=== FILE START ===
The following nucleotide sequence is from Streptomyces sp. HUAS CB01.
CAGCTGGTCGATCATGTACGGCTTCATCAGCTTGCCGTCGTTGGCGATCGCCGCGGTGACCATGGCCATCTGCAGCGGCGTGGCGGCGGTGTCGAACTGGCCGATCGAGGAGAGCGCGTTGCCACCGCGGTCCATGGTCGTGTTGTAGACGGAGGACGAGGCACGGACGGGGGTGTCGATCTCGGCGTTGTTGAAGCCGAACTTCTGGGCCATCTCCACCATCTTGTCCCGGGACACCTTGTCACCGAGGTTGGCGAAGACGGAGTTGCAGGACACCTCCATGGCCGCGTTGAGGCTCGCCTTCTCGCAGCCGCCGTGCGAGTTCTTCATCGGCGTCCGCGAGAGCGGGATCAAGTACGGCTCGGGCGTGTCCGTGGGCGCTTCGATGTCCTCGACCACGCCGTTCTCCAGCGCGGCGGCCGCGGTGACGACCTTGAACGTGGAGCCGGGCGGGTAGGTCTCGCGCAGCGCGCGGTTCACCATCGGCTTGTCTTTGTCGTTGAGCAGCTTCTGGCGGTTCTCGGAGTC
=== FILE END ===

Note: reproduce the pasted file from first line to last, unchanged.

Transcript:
The following nucleotide sequence is from Streptomyces sp. HUAS CB01.
CAGCTGGTCGATCATGTACGGCTTCATCAGCTTGCCGTCGTTGGCGATCGCCGCGGTGACCATGGCCATCTGCAGCGGCGTGGCGGCGGTGTCGAACTGGCCGATCGAGGAGAGCGCGTTGCCACCGCGGTCCATGGTCGTGTTGTAGACGGAGGACGAGGCACGGACGGGGGTGTCGATCTCGGCGTTGTTGAAGCCGAACTTCTGGGCCATCTCCACCATCTTGTCCCGGGACACCTTGTCACCGAGGTTGGCGAAGACGGAGTTGCAGGACACCTCCATGGCCGCGTTGAGGCTCGCCTTCTCGCAGCCGCCGTGCGAGTTCTTCATCGGCGTCCGCGAGAGCGGGATCAAGTACGGCTCGGGCGTGTCCGTGGGCGCTTCGATGTCCTCGACCACGCCGTTCTCCAGCGCGGCGGCCGCGGTGACGACCTTGAACGTGGAGCCGGGCGGGTAGGTCTCGCGCAGCGCGCGGTTCACCATCGGCTTGTCTTTGTCGTTGAGCAGCTTCTGGCGGTTCTCGGAGTC